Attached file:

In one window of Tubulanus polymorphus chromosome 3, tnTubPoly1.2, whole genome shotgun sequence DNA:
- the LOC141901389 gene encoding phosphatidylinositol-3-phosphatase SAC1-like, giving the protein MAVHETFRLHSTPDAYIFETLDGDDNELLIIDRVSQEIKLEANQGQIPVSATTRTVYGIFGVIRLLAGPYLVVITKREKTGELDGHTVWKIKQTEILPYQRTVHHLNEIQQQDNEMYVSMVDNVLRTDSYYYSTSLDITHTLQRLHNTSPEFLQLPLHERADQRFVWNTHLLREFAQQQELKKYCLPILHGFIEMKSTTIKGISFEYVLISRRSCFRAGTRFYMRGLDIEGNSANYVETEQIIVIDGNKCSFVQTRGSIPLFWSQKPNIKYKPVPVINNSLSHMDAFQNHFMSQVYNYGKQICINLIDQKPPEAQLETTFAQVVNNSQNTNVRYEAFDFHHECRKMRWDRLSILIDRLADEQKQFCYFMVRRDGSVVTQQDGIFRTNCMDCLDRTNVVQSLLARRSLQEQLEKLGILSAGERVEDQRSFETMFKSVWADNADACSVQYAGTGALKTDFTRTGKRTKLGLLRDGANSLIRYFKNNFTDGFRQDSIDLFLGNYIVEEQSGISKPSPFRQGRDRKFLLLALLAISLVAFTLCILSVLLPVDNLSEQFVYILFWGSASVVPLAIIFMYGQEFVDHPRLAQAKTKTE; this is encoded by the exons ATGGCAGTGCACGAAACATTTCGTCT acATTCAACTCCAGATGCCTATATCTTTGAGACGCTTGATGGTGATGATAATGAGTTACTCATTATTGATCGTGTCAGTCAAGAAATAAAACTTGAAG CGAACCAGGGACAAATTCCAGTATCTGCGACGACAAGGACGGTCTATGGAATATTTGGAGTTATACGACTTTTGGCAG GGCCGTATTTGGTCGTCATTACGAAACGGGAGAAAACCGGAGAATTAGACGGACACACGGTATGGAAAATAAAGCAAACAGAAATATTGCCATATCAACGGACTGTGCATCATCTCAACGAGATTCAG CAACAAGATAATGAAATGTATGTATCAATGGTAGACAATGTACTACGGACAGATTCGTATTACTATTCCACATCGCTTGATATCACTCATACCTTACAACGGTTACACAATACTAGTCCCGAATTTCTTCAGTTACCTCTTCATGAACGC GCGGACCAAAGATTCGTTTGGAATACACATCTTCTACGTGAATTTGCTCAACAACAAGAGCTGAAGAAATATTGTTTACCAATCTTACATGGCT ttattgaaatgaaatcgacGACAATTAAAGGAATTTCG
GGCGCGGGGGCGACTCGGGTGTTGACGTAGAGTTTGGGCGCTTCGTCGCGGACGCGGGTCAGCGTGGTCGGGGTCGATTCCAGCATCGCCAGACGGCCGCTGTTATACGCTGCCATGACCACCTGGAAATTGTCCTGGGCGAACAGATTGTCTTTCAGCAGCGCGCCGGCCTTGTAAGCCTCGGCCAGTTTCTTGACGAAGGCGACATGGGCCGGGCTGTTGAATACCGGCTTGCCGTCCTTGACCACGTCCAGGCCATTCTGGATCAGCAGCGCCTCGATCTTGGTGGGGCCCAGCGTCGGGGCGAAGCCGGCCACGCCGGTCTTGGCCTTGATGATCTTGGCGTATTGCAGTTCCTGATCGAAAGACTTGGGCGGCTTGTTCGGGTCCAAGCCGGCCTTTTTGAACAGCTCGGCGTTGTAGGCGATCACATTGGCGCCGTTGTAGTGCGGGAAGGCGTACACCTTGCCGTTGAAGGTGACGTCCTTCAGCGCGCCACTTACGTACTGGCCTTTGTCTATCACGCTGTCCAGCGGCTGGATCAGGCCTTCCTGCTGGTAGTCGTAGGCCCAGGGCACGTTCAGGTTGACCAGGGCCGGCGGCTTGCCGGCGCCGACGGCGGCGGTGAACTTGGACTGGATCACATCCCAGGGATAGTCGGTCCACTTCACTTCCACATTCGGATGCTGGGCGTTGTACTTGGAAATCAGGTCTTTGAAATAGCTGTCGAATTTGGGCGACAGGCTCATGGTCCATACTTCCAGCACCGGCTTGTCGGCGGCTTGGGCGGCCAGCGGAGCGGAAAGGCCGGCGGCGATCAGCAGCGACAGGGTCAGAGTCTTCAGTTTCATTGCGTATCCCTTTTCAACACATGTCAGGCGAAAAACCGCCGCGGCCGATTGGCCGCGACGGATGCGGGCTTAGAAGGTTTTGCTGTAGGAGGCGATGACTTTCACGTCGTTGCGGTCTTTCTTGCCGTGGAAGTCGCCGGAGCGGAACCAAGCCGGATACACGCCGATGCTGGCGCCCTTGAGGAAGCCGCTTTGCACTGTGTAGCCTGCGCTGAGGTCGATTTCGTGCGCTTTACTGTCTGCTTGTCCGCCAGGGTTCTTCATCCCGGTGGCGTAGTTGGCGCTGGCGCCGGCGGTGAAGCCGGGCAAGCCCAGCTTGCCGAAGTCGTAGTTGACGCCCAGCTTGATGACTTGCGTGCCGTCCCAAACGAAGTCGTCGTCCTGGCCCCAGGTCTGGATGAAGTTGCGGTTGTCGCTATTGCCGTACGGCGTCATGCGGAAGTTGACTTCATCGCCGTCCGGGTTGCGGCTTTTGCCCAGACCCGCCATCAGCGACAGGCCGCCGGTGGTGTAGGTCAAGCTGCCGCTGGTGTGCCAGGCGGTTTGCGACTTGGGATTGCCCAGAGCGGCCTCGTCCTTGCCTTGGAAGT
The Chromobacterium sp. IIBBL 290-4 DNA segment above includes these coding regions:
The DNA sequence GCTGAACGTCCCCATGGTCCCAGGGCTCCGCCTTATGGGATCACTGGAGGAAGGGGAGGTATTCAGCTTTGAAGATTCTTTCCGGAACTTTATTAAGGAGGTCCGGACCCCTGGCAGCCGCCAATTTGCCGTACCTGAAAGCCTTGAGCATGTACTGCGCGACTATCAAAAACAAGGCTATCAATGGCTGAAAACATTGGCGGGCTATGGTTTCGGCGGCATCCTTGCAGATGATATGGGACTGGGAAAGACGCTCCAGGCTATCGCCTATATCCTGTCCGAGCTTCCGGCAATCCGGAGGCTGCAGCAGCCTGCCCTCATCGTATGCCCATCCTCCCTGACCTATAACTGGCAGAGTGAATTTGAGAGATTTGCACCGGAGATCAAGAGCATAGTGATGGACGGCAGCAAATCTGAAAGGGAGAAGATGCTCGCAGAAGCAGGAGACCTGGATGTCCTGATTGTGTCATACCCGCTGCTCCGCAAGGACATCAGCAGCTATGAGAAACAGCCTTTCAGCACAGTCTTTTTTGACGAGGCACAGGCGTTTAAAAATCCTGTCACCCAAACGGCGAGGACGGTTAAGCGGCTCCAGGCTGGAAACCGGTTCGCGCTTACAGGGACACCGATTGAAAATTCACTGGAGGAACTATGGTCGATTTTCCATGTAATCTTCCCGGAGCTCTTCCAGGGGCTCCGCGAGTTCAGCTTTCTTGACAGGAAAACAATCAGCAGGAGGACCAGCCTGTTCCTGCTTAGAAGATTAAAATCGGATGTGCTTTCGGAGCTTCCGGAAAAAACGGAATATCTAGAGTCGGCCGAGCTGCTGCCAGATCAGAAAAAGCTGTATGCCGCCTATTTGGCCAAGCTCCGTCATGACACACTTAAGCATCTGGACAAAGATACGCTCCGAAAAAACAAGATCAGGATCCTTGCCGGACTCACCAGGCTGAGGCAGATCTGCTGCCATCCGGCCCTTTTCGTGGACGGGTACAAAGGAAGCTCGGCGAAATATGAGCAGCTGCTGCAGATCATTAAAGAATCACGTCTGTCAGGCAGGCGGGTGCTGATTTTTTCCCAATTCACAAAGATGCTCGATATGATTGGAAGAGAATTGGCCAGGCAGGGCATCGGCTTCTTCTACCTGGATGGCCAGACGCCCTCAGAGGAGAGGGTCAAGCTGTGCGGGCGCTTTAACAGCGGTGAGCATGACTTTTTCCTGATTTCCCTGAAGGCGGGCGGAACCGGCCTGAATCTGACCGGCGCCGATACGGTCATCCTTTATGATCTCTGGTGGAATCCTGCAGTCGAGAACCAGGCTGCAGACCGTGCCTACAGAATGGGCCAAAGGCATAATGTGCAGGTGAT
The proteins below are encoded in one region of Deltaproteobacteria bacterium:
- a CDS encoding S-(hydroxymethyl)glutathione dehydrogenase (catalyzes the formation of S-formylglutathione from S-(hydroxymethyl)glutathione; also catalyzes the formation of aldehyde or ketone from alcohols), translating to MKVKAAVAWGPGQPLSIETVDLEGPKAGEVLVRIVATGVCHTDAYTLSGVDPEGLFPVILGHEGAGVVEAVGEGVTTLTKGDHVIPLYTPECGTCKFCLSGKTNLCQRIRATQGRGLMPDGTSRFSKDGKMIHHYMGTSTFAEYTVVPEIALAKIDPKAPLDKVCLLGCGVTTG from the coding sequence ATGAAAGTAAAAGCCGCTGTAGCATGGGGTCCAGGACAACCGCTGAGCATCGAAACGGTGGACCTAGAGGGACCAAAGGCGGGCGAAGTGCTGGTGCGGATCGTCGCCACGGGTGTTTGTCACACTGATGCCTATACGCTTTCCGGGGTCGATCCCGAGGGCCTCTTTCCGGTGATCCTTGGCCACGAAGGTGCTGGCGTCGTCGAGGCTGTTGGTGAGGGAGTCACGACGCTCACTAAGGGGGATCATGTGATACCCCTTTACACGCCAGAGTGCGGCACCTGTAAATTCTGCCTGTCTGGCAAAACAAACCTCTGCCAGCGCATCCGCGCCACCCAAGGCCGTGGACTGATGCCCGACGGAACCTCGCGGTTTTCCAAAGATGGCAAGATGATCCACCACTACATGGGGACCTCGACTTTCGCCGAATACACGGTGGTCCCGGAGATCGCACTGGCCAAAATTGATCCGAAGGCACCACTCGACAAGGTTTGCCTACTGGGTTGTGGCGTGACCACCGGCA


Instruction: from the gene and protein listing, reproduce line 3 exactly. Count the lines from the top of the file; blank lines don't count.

GGCGCGGGGGCGACTCGGGTGTTGACGTAGAGTTTGGGCGCTTCGTCGCGGACGCGGGTCAGCGTGGTCGGGGTCGATTCCAGCATCGCCAGACGGCCGCTGTTATACGCTGCCATGACCACCTGGAAATTGTCCTGGGCGAACAGATTGTCTTTCAGCAGCGCGCCGGCCTTGTAAGCCTCGGCCAGTTTCTTGACGAAGGCGACATGGGCCGGGCTGTTGAATACCGGCTTGCCGTCCTTGACCACGTCCAGGCCATTCTGGATCAGCAGCGCCTCGATCTTGGTGGGGCCCAGCGTCGGGGCGAAGCCGGCCACGCCGGTCTTGGCCTTGATGATCTTGGCGTATTGCAGTTCCTGATCGAAAGACTTGGGCGGCTTGTTCGGGTCCAAGCCGGCCTTTTTGAACAGCTCGGCGTTGTAGGCGATCACATTGGCGCCGTTGTAGTGCGGGAAGGCGTACACCTTGCCGTTGAAGGTGACGTCCTTCAGCGCGCCACTTACGTACTGGCCTTTGTCTATCACGCTGTCCAGCGGCTGGATCAGGCCTTCCTGCTGGTAGTCGTAGGCCCAGGGCACGTTCAGGTTGACCAGGGCCGGCGGCTTGCCGGCGCCGACGGCGGCGGTGAACTTGGACTGGATCACATCCCAGGGATAGTCGGTCCACTTCACTTCCACATTCGGATGCTGGGCGTTGTACTTGGAAATCAGGTCTTTGAAATAGCTGTCGAATTTGGGCGACAGGCTCATGGTCCATACTTCCAGCACCGGCTTGTCGGCGGCTTGGGCGGCCAGCGGAGCGGAAAGGCCGGCGGCGATCAGCAGCGACAGGGTCAGAGTCTTCAGTTTCATTGCGTATCCCTTTTCAACACATGTCAGGCGAAAAACCGCCGCGGCCGATTGGCCGCGACGGATGCGGGCTTAGAAGGTTTTGCTGTAGGAGGCGATGACTTTCACGTCGTTGCGGTCTTTCTTGCCGTGGAAGTCGCCGGAGCGGAACCAAGCCGGATACACGCCGATGCTGGCGCCCTTGAGGAAGCCGCTTTGCACTGTGTAGCCTGCGCTGAGGTCGATTTCGTGCGCTTTACTGTCTGCTTGTCCGCCAGGGTTCTTCATCCCGGTGGCGTAGTTGGCGCTGGCGCCGGCGGTGAAGCCGGGCAAGCCCAGCTTGCCGAAGTCGTAGTTGACGCCCAGCTTGATGACTTGCGTGCCGTCCCAAACGAAGTCGTCGTCCTGGCCCCAGGTCTGGATGAAGTTGCGGTTGTCGCTATTGCCGTACGGCGTCATGCGGAAGTTGACTTCATCGCCGTCCGGGTTGCGGCTTTTGCCCAGACCCGCCATCAGCGACAGGCCGCCGGTGGTGTAGGTCAAGCTGCCGCTGGTGTGCCAGGCGGTTTGCGACTTGGGATTGCCCAGAGCGGCCTCGTCCTTGCCTTGGAAGT